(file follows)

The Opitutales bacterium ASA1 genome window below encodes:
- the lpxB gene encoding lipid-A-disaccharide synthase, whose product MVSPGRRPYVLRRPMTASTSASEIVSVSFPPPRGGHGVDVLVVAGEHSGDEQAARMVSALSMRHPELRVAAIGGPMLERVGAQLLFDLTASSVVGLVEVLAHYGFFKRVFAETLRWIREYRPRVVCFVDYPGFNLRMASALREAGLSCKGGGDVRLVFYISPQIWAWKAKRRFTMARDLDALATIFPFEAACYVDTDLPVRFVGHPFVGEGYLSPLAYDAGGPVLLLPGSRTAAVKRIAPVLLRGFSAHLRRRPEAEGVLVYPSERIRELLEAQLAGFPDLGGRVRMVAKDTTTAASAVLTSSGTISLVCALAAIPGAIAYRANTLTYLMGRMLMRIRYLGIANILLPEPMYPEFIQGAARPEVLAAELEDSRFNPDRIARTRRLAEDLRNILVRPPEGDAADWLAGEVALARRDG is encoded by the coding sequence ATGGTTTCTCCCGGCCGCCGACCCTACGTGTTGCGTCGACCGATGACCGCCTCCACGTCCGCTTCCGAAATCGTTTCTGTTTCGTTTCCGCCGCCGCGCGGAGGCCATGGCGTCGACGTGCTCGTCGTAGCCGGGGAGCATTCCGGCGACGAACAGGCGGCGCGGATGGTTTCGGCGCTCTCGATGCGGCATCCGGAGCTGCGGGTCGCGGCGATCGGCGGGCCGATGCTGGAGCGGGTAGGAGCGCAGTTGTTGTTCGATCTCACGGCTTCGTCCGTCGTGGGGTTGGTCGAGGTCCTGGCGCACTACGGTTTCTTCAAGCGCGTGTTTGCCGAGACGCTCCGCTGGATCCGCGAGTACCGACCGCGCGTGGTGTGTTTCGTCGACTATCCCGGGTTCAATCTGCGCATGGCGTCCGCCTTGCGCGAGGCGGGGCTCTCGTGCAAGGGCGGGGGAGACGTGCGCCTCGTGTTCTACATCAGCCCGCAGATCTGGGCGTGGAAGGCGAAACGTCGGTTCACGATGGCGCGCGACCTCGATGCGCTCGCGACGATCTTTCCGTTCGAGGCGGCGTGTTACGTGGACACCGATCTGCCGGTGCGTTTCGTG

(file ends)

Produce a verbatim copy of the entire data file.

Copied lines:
The Opitutales bacterium ASA1 genome window below encodes:
- the lpxB gene encoding lipid-A-disaccharide synthase, whose product MVSPGRRPYVLRRPMTASTSASEIVSVSFPPPRGGHGVDVLVVAGEHSGDEQAARMVSALSMRHPELRVAAIGGPMLERVGAQLLFDLTASSVVGLVEVLAHYGFFKRVFAETLRWIREYRPRVVCFVDYPGFNLRMASALREAGLSCKGGGDVRLVFYISPQIWAWKAKRRFTMARDLDALATIFPFEAACYVDTDLPVRFVGHPFVGEGYLSPLAYDAGGPVLLLPGSRTAAVKRIAPVLLRGFSAHLRRRPEAEGVLVYPSERIRELLEAQLAGFPDLGGRVRMVAKDTTTAASAVLTSSGTISLVCALAAIPGAIAYRANTLTYLMGRMLMRIRYLGIANILLPEPMYPEFIQGAARPEVLAAELEDSRFNPDRIARTRRLAEDLRNILVRPPEGDAADWLAGEVALARRDG is encoded by the coding sequence ATGGTTTCTCCCGGCCGCCGACCCTACGTGTTGCGTCGACCGATGACCGCCTCCACGTCCGCTTCCGAAATCGTTTCTGTTTCGTTTCCGCCGCCGCGCGGAGGCCATGGCGTCGACGTGCTCGTCGTAGCCGGGGAGCATTCCGGCGACGAACAGGCGGCGCGGATGGTTTCGGCGCTCTCGATGCGGCATCCGGAGCTGCGGGTCGCGGCGATCGGCGGGCCGATGCTGGAGCGGGTAGGAGCGCAGTTGTTGTTCGATCTCACGGCTTCGTCCGTCGTGGGGTTGGTCGAGGTCCTGGCGCACTACGGTTTCTTCAAGCGCGTGTTTGCCGAGACGCTCCGCTGGATCCGCGAGTACCGACCGCGCGTGGTGTGTTTCGTCGACTATCCCGGGTTCAATCTGCGCATGGCGTCCGCCTTGCGCGAGGCGGGGCTCTCGTGCAAGGGCGGGGGAGACGTGCGCCTCGTGTTCTACATCAGCCCGCAGATCTGGGCGTGGAAGGCGAAACGTCGGTTCACGATGGCGCGCGACCTCGATGCGCTCGCGACGATCTTTCCGTTCGAGGCGGCGTGTTACGTGGACACCGATCTGCCGGTGCGTTTCGTG